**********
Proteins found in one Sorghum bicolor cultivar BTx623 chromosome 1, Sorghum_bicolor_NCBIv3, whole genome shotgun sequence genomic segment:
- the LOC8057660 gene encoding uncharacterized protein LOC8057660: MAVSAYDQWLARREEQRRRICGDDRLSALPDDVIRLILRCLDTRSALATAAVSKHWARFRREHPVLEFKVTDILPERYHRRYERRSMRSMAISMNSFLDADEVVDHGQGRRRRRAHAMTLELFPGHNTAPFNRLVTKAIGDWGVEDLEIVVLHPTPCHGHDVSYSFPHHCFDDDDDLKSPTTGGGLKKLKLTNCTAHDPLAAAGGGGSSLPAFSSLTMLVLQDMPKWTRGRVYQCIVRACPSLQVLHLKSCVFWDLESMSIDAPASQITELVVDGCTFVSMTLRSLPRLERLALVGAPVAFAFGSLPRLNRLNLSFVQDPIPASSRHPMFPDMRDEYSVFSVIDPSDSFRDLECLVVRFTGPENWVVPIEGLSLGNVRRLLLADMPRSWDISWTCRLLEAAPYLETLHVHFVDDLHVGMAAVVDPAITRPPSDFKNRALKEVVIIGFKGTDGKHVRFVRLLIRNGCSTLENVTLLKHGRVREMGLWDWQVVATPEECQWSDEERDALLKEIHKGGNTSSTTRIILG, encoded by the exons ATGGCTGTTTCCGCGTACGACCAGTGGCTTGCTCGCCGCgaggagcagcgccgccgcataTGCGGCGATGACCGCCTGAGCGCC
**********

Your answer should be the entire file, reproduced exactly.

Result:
Proteins found in one Sorghum bicolor cultivar BTx623 chromosome 1, Sorghum_bicolor_NCBIv3, whole genome shotgun sequence genomic segment:
- the LOC8057660 gene encoding uncharacterized protein LOC8057660: MAVSAYDQWLARREEQRRRICGDDRLSALPDDVIRLILRCLDTRSALATAAVSKHWARFRREHPVLEFKVTDILPERYHRRYERRSMRSMAISMNSFLDADEVVDHGQGRRRRRAHAMTLELFPGHNTAPFNRLVTKAIGDWGVEDLEIVVLHPTPCHGHDVSYSFPHHCFDDDDDLKSPTTGGGLKKLKLTNCTAHDPLAAAGGGGSSLPAFSSLTMLVLQDMPKWTRGRVYQCIVRACPSLQVLHLKSCVFWDLESMSIDAPASQITELVVDGCTFVSMTLRSLPRLERLALVGAPVAFAFGSLPRLNRLNLSFVQDPIPASSRHPMFPDMRDEYSVFSVIDPSDSFRDLECLVVRFTGPENWVVPIEGLSLGNVRRLLLADMPRSWDISWTCRLLEAAPYLETLHVHFVDDLHVGMAAVVDPAITRPPSDFKNRALKEVVIIGFKGTDGKHVRFVRLLIRNGCSTLENVTLLKHGRVREMGLWDWQVVATPEECQWSDEERDALLKEIHKGGNTSSTTRIILG, encoded by the exons ATGGCTGTTTCCGCGTACGACCAGTGGCTTGCTCGCCGCgaggagcagcgccgccgcataTGCGGCGATGACCGCCTGAGCGCC